En France, à la sortie d'une école d'ingénieur on trouve assez vite un travail (certains ont même des offres avant d'obtenir le diplôme !) mais celà correspond à une formation spécifique. En résumé, si notre école nous forma à un métier qui recrute, on aura un job en sortie, sinon, il faut allonger ses études tout en se professionalisant (études plus stages) pour espérer avoir un emploi à la sortie.

Notre diplôme compte pour environ la moitié de notre demande d'emploi, déjà parce que c'est la première chose que les recruteurs vont voir sur notre CV mais aussi car il détermine généralement notre rémunération. Par contre cela n'est valable que pour le premier emploi, car au dela de ça, les recruteurs regardent plus l'expérience professionnelle.

Les divorces ne sont pas très fréquents, mais ils ne sont non plus inexistants. Ma réponse est courte mais le divorce est accepté par la société mais elle n'en abuse pas.

Je pense que nous faisons déjà une distinction entre travail et vie privée, et que le choix du métier n'influe pas trop cette démarquation (à part certains emplois qui demandent beaucoup de mobilité comme militaire, pilote de ligne, etc...)

Qu'en est il des divorces aux USA ? Et est ce que votre dipôme compte beaucoup pour vos embauches ?

I noticed that the worries on the American side are all individual worries, with 1 real exception.  On the French side, about five people mentioned broader socail and economic issues.  Do the French students worry abou these issues because they are more interested in or involved with politics than the Americans, or do they worry about them because of the effects that, for example, the economic crisis will have on them personally?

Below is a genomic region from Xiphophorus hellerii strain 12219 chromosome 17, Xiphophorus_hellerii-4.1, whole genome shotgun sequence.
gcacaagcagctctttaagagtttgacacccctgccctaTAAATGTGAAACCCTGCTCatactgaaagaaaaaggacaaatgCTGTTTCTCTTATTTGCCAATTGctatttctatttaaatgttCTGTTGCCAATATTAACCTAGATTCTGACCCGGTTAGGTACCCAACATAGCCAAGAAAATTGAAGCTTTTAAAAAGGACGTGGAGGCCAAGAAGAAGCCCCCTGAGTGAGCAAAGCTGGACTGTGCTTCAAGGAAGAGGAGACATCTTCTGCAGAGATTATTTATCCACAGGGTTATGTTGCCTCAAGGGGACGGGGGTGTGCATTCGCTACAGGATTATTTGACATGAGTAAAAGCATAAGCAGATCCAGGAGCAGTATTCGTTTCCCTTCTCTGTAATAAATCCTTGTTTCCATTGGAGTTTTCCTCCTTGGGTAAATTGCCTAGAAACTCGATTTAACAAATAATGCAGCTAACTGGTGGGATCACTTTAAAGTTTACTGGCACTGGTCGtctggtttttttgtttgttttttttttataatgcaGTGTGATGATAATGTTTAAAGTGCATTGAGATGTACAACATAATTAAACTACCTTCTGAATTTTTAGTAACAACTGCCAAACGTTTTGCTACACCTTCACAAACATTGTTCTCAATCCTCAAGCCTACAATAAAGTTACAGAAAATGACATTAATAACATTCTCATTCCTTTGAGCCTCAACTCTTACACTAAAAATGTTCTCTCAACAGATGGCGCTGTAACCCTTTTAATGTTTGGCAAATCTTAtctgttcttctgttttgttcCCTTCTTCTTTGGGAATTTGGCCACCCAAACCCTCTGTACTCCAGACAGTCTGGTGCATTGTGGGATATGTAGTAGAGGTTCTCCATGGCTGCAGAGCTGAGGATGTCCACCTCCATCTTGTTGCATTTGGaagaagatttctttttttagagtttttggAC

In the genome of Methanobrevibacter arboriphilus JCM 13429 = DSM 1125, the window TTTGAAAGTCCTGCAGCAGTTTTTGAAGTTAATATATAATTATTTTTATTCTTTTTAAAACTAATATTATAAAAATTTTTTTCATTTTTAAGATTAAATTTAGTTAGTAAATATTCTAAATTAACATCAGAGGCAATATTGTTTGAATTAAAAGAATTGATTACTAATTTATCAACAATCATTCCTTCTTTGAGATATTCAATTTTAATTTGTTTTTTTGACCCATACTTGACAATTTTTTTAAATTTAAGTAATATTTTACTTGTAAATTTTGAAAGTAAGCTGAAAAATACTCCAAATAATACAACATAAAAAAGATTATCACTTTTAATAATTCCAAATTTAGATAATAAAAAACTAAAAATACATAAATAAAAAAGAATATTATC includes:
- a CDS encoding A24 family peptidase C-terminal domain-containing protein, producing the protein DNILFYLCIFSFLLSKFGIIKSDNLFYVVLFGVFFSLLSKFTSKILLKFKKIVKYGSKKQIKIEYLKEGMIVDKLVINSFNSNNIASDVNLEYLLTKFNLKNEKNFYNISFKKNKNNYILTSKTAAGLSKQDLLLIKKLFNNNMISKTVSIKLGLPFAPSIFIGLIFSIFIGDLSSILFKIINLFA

I noticed that there weren't really any French responses mentioning figuring out one's purpose in life.  Is this something that doesn't come to mind often; is having a comfortable life a main concern instead?

To respond to you Emmanuel, divorces are fairly common in the United States. In fact, I think the last statistic I heard was that between 10 and 30% of marriages end up in divorce. 

As far as the diploma, an MIT degree gives a lot of students an advantage over other applicants simply because MIT is known as one of the top schools in the country. Still, professional experience is highly valued. 

I agree with Laura's comment about how the French responses are more concerned with larger, global issues than the American responses. Considering other responses in other forums that seem to suggest that French people have a stronger, more cohesive sense of national and cultural identity, is it possible that French people think more about issues that affect the whole community because they value the group more and feel a stronger sense of belonging? On the other hand, Americans, who emphasize individualism more, maybe think more about individual challenges?

Or to propose an alternate hypothesis, maybe the difference is rooted in the different political and economic environments? It seems like the French, relative to the Americans, have a more socialist attitude in the government and towards the economy, while Americans are more about capitalism and every man for himself?